Perhaps Joseph was influenced by comments Jonathan Edwards made in his notebooks of ideas and insights that he drew upon for his sermons and treatises. Some, but not all, of these Miscellanies[10] were published in the 1830 10-volume collection of The Works of President Edwards, edited by his grandson Sereno Edwards Dwight.

Entry number 240 discusses the Urim and Thummim. I’m not aware that it was published in whole or in part prior to 1843, or whether Joseph would have had access to it if it was published, but Edwards’ here explains that in his view, the term referred not to specific objects but to the spiritual power to prophesy and obtain divine responses. This expanded concept of the term is congruent with what Joseph taught, so it’s worth considering. I’ve highlighted relevant portions in bold.

 

240. URIM AND THUMMIM.

There has been great inquiry, what was that urim and thummim that was in the breastplate of the high priest, whereas I think we have it plainly described in Exodus 28:17–21. …

Every jewel stood for a tribe, and had the name of that tribe written on it that it stood for. God's people are called his jewels. So Christ bears our judgment; that is, he is our representative in judgment and, as to God's dealings with respect to his law, he stands for us.

The name "urim and thummim" signifies light and perfection; and it being 'tis the plural number, may more properly be rendered "glisterings" (or "brightnesses") and "beauties," because of the charming appearances that the jewels made by their different kinds of glisterings, and the beautiful proportion of their different colors. …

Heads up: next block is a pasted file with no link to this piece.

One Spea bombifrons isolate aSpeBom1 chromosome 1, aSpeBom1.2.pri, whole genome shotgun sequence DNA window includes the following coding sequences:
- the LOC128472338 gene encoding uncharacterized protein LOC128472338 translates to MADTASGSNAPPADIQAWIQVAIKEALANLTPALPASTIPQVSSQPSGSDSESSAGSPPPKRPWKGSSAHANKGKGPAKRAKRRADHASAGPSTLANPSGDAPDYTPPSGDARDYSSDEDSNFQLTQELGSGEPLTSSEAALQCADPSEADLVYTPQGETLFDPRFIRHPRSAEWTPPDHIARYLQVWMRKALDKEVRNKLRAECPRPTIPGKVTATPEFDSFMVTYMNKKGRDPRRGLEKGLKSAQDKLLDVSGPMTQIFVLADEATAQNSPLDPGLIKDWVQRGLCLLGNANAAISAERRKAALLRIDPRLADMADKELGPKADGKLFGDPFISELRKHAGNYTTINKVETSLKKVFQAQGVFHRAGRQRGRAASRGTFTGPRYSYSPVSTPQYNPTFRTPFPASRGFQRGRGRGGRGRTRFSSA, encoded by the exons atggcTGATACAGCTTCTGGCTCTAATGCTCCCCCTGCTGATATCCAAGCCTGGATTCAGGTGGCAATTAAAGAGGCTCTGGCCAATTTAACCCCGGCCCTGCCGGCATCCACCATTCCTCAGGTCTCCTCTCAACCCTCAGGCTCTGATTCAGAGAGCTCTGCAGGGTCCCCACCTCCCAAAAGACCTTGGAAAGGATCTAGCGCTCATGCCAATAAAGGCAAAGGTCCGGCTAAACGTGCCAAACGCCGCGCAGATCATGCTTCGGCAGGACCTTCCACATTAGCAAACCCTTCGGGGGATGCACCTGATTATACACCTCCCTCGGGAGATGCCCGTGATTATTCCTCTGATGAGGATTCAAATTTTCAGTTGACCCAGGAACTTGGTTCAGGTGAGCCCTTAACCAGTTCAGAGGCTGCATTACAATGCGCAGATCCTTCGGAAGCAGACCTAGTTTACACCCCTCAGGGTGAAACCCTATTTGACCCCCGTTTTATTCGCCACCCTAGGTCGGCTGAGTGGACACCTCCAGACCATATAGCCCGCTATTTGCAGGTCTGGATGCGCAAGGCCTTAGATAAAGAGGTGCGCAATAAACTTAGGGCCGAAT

The use of it seems to be much the same with the plate of gold on the miter mentioned in Exodus 28:36, whereon was engraved "holiness to the Lord"; which the high priest was to have on his forehead, that he might bear the iniquity of the children of Israel, and that he might be accepted when he came in before the Lord (as Exodus 28:38). By the urim and thummim he was to bear the judgment of the children of Israel on his heart; by this plate of gold he was to bear the iniquity of the children of Israel on his head. 

We find them both mentioned after the same manner, where we have an account of Moses putting the holy garments upon Aaron, as in Leviticus 8:8–9, …

But if the objection be allowed, all that it can argue is that the urim and thummim was not any material thing, but a power given to the breastplate of foretelling or of obtaining divine responses. 

For we can't imagine in reason, that any material thing was expected to be sent down from heaven, to be put into the breastplate; but Leviticus 8:8 proves it was [a] material thing.

Therefore, if they had those jewels in the breastplate at that time, the reason of their speaking in this manner must be, because they did not think them worthy the name of urim and thummim till they had such a power given them as the former urim and thummim had.



[2] “Golden Bible,” The Freeman, August 11, 1829, online at http://www.olivercowdery.com/smithhome/Phelps/1829_0811PF-pg2.gif

[3] “A Golden Bible,” The Gem, of Literature and Science, Rochester, NY, September 5, 1829, Vol. I, No. 9, online at http://www.sidneyrigdon.com/dbroadhu/ny/miscNYSf.htm

[4] Joseph Smith, History, circa Summer 1832, online at https://www.josephsmithpapers.org/paper-summary/history-circa-summer-1832/5

[6] “Church History,” Times and Seasons, March 1, 1842, online at https://www.josephsmithpapers.org/paper-summary/church-history-1-march-1842/2

[7] Oliver Cowdery, “Letter IV,” History, 1834-1836, p. 64, online at https://www.josephsmithpapers.org/paper-summary/history-1834-1836/68

[8] Jewish traditions have various understandings, ranging from the Urim and Thummim as lots or dice cast for divination to their being illuminated words or jewels on the breastplate that formed words. Whether Joseph was familiar with this speculation is unknown but unlikely. See Trevan G. Hatch, “Magic, Biblical Law, and the Israelite Urim and Thummim,” Studia Antiqua 5, no. 2 (2007). https://scholarsarchive.byu.edu/studiaantiqua/vol5/iss2/10  

 

[9] The non-biblical phrase “mind and will” appears only in D&C 133:61 (November 3, 1831). “And this according to the mind and will of the Lord.”

[10] A complete list of the Miscellanies is available here: http://edwards.yale.edu/research/misc-index.